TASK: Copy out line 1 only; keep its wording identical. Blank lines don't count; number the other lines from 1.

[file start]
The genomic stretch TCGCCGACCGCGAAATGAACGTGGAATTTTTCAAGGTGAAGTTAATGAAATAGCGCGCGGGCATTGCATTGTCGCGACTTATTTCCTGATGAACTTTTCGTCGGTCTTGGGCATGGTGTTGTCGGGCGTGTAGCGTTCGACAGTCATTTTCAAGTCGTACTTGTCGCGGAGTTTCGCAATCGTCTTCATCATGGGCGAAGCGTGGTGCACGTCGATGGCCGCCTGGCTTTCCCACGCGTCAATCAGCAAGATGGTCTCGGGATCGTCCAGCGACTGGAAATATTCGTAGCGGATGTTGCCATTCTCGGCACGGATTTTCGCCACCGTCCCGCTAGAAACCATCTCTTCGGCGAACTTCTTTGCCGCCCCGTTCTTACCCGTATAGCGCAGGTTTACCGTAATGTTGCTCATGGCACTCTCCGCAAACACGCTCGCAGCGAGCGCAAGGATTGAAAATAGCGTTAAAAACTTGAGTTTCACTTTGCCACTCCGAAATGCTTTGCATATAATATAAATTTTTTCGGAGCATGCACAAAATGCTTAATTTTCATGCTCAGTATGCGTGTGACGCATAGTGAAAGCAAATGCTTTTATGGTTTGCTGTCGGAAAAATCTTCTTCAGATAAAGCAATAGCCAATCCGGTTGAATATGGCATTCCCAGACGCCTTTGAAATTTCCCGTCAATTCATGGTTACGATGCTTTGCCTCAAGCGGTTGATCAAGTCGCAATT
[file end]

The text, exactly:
The genomic stretch TCGCCGACCGCGAAATGAACGTGGAATTTTTCAAGGTGAAGTTAATGAAATAGCGCGCGGGCATTGCATTGTCGCGACTTATTTCCTGATGAACTTTTCGTCGGTCTTGGGCATGGTGTTGTCGGGCGTGTAGCGTTCGACAGTCATTTTCAAGTCGTACTTGTCGCGGAGTTTCGCAATCGTCTTCATCATGGGCGAAGCGTGGTGCACGTCGATGGCCGCCTGGCTTTCCCACGCGTCAATCAGCAAGATGGTCTCGGGATCGTCCAGCGACTGGAAATATTCGTAGCGGATGTTGCCATTCTCGGCACGGATTTTCGCCACCGTCCCGCTAGAAACCATCTCTTCGGCGAACTTCTTTGCCGCCCCGTTCTTACCCGTATAGCGCAGGTTTACCGTAATGTTGCTCATGGCACTCTCCGCAAACACGCTCGCAGCGAGCGCAAGGATTGAAAATAGCGTTAAAAACTTGAGTTTCACTTTGCCACTCCGAAATGCTTTGCATATAATATAAATTTTTTCGGAGCATGCACAAAATGCTTAATTTTCATGCTCAGTATGCGTGTGACGCATAGTGAAAGCAAATGCTTTTATGGTTTGCTGTCGGAAAAATCTTCTTCAGATAAAGCAATAGCCAATCCGGTTGAATATGGCATTCCCAGACGCCTTTGAAATTTCCCGTCAATTCATGGTTACGATGCTTTGCCTCAAGCGGTTGATCAAGTCGCAATT